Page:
So, which is the right solution for you?
It doesn’t necessarily matter as long as your customer values the service above the price. Ultimately, you can charge whatever you want, and as long as your target market will pay for it, you’re succeeding.
The real question remains this: Will your target market pay for it?
Your Value Proposition Matters
According to Dan Norris, founder of WP Curve, the key to successful productizing is offering something that has recurring value.
Your productized service should be able to be used on a regular basis. Even if most of your business comes from one-off jobs, you will want to find a solution to a problem that people have on a monthly basis.
WP Curve came up with this idea for their productized model:
Problem: Website owners don’t want to do the little tasks that come along with running a WordPress site themselves.
Is this problem recurring? Yes. There are always plugins and themes that you need to update when running a WP site, and there are always various small issues that come up.
Solution: Offer unlimited WordPress fixes and tasks for a flat monthly fee.
You should be able to come up with your own similar responses for your service. If you’re not quite sure of just how much value your service will offer, you can ask these questions:
- What do my customers come to me about on a regular basis?
- What complaints about the industry or task do I frequently hear?
- What are they doing that costs them the most amount of time every month?
- Does what I’m offering solve those problems for them?
- Does what I’m offering offer them a way to solve their own problems?
Ideally, your productized service will solve their problem for them – a “done-for-you” solution, but there are also productized services that offer DIY solutions.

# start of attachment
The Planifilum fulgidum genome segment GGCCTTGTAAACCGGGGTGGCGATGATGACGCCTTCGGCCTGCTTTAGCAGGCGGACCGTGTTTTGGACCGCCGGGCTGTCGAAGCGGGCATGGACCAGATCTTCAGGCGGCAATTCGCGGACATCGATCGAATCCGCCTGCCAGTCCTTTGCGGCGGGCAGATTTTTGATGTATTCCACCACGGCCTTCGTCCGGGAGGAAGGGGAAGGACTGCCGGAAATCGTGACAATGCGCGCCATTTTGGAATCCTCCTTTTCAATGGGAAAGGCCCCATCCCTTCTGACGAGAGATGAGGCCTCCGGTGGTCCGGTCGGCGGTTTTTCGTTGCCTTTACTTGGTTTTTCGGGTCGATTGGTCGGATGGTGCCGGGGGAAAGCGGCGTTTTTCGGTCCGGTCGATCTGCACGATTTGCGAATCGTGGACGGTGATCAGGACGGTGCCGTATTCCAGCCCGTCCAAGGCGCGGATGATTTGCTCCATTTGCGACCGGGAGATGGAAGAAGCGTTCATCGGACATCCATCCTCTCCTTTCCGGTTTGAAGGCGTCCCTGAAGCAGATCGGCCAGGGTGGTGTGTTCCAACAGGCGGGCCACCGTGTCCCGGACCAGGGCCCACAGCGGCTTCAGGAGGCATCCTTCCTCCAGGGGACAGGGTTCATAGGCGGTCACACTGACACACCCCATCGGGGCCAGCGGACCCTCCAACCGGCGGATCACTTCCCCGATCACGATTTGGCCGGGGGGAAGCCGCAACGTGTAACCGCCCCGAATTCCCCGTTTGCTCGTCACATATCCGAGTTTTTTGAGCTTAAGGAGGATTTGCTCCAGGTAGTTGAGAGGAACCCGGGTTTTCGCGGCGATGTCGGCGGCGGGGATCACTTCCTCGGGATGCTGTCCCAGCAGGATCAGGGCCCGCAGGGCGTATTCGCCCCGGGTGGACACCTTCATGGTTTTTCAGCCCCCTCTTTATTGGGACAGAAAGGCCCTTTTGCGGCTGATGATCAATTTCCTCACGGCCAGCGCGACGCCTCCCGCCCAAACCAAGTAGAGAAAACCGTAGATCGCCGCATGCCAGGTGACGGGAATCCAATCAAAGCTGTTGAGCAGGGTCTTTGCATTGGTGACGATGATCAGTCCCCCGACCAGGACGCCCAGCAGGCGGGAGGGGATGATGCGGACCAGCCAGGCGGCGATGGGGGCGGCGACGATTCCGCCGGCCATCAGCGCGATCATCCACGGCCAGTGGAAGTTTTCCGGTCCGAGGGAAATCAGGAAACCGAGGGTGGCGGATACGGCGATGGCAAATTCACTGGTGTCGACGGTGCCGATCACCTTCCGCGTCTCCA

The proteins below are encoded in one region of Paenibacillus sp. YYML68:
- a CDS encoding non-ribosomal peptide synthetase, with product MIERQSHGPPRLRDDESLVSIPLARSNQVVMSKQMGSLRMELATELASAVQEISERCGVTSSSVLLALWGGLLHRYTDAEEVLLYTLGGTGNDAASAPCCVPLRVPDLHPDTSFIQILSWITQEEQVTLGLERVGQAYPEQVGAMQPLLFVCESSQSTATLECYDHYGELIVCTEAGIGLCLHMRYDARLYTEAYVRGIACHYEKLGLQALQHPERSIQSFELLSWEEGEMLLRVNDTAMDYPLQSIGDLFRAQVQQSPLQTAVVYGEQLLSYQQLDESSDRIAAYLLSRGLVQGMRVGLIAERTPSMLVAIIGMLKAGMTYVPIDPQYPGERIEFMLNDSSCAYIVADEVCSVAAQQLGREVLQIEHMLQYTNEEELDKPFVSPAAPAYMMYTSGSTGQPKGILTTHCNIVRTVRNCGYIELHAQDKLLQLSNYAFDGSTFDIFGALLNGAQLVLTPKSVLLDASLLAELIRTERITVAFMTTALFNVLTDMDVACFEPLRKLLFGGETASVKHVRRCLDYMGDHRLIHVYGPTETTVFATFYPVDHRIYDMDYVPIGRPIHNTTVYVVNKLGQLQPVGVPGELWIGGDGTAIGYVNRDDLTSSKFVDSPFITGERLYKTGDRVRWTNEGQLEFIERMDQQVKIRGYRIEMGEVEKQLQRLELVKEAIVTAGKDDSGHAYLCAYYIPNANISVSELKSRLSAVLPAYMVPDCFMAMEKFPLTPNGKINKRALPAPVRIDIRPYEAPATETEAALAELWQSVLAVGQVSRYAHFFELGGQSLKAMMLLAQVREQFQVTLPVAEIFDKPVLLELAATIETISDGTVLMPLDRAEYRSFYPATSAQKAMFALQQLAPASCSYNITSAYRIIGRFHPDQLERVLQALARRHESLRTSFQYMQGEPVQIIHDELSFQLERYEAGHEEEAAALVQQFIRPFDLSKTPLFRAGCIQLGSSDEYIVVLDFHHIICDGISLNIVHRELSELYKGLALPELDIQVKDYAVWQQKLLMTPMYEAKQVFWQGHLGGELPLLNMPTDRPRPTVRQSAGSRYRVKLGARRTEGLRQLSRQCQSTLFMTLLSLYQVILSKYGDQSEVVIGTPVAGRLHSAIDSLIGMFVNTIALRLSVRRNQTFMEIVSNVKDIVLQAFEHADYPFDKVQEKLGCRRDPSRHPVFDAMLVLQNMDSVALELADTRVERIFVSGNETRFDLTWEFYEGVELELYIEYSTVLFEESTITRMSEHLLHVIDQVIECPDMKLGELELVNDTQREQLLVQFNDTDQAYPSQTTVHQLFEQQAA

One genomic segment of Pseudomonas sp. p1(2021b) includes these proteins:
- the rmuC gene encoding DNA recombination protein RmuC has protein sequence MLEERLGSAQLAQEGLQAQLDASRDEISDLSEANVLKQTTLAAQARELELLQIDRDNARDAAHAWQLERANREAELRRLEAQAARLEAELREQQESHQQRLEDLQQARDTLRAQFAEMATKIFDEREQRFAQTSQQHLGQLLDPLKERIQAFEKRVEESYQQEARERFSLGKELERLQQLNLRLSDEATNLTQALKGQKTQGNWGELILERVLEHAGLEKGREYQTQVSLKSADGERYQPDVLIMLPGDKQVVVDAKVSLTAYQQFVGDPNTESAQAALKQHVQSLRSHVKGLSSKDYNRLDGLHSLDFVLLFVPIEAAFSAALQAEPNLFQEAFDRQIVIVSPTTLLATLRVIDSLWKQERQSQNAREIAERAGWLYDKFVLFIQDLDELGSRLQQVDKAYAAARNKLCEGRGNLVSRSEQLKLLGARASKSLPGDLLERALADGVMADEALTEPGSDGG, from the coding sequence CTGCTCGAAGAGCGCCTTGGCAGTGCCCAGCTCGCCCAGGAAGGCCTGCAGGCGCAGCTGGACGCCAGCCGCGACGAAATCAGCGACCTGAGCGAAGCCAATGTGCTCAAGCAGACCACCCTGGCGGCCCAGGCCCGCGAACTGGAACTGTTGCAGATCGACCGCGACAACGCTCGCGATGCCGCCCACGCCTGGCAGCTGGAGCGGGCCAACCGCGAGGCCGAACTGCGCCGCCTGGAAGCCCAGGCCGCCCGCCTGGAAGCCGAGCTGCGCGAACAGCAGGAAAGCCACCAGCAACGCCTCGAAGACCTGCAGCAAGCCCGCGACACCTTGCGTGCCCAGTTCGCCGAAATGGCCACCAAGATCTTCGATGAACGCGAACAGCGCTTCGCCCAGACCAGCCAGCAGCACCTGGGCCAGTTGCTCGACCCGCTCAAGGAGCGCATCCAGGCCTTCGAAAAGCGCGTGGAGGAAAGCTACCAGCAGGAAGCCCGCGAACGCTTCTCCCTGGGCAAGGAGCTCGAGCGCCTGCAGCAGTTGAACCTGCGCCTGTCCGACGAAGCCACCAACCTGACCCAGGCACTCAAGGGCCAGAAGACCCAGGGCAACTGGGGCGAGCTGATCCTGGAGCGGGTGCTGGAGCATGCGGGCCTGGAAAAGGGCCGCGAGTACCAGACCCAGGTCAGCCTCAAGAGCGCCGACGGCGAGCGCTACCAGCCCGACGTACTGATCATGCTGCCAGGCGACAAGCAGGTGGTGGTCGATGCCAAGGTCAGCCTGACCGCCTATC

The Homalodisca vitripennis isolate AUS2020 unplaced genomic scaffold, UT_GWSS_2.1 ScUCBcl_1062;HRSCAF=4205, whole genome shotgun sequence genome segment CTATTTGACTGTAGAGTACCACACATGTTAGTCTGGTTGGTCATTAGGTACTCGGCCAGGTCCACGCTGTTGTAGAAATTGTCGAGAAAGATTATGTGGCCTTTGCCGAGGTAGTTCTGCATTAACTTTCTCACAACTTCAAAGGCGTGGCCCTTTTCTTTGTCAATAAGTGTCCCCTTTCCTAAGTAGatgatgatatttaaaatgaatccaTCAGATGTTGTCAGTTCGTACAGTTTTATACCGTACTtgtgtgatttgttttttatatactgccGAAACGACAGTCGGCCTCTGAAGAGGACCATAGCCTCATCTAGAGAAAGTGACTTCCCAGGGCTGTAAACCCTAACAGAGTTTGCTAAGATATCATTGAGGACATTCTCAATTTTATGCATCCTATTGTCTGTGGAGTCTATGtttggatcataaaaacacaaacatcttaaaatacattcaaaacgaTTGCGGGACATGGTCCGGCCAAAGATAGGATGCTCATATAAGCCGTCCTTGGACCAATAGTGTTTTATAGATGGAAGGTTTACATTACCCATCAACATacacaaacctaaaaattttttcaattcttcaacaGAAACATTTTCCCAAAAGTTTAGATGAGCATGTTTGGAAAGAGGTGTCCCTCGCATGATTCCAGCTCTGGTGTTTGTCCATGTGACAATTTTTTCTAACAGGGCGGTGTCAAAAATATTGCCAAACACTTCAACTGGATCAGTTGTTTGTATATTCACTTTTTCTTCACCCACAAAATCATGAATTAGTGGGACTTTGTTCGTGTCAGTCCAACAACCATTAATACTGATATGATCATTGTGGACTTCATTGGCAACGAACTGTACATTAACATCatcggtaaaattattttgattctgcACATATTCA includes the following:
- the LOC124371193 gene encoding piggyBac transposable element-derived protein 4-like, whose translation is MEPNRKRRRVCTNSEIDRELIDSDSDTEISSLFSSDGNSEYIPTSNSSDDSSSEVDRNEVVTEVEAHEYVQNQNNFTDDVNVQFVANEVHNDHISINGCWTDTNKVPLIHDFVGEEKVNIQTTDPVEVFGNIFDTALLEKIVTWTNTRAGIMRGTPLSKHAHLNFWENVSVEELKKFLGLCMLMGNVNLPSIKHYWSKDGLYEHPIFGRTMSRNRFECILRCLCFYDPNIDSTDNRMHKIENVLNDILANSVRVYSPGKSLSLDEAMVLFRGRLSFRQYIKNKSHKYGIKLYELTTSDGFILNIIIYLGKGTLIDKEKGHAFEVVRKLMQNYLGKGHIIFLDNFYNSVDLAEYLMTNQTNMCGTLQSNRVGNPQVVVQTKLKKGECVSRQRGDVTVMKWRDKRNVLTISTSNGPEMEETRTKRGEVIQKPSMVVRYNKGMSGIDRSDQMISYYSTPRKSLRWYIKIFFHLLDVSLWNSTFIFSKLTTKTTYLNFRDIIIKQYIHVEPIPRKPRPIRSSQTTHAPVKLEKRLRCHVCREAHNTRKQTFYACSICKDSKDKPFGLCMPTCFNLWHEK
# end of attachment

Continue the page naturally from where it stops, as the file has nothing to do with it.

But, whichever route you choose, you want to make sure that you’re making their lives easier or solving a problem they couldn’t solve on their own. If you can do that, your service will probably sell with very little effort.
While creating a productized service can be a great option for boosting revenue and maintaining a loyal customer base, you have to ensure that your service offers real value to a certain set of people before you can actually start selling it.
Perhaps most importantly, you should focus on the value proposition of your service: will it actually help people on a regular basis?
You also need to determine exactly who your service will be helping. You don’t want to keep your market so broad that you don’t know where to start marketing. You should be able to say, “Here is my market, here is where they go, here is the advertising I can do.”
Finally, you want to set your pricing structure in such a way that it’s both affordable for your customers but also makes you money (that’s why you’re in business, after all). The two most popular options are fixed and flat rate, but you have flexibility to be creative as long as it meets your end goal.
Remember that in the beginning stages of launching your service, you will probably go through a lot of trial and error. That’s okay. As long as you’re meeting your goals and solving problems, you won’t have any trouble selling your productized service.